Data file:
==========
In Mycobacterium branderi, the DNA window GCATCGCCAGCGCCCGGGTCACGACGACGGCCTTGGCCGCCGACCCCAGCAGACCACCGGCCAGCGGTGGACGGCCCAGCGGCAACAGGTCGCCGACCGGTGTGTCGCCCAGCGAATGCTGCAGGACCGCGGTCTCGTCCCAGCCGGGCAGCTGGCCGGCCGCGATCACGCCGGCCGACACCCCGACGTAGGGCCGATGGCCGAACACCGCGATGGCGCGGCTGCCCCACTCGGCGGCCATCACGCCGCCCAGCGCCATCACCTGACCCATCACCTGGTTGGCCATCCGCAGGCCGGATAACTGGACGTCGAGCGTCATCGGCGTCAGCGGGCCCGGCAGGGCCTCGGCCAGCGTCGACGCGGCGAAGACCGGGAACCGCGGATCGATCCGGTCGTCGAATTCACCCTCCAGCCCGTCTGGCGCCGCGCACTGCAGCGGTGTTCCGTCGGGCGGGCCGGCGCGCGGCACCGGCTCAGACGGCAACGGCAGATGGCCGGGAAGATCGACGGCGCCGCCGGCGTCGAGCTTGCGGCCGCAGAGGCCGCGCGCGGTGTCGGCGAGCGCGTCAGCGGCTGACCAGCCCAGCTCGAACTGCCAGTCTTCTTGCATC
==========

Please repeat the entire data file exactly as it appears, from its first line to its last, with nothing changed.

In Mycobacterium branderi, the DNA window GCATCGCCAGCGCCCGGGTCACGACGACGGCCTTGGCCGCCGACCCCAGCAGACCACCGGCCAGCGGTGGACGGCCCAGCGGCAACAGGTCGCCGACCGGTGTGTCGCCCAGCGAATGCTGCAGGACCGCGGTCTCGTCCCAGCCGGGCAGCTGGCCGGCCGCGATCACGCCGGCCGACACCCCGACGTAGGGCCGATGGCCGAACACCGCGATGGCGCGGCTGCCCCACTCGGCGGCCATCACGCCGCCCAGCGCCATCACCTGACCCATCACCTGGTTGGCCATCCGCAGGCCGGATAACTGGACGTCGAGCGTCATCGGCGTCAGCGGGCCCGGCAGGGCCTCGGCCAGCGTCGACGCGGCGAAGACCGGGAACCGCGGATCGATCCGGTCGTCGAATTCACCCTCCAGCCCGTCTGGCGCCGCGCACTGCAGCGGTGTTCCGTCGGGCGGGCCGGCGCGCGGCACCGGCTCAGACGGCAACGGCAGATGGCCGGGAAGATCGACGGCGCCGCCGGCGTCGAGCTTGCGGCCGCAGAGGCCGCGCGCGGTGTCGGCGAGCGCGTCAGCGGCTGACCAGCCCAGCTCGAACTGCCAGTCTTCTTGCATC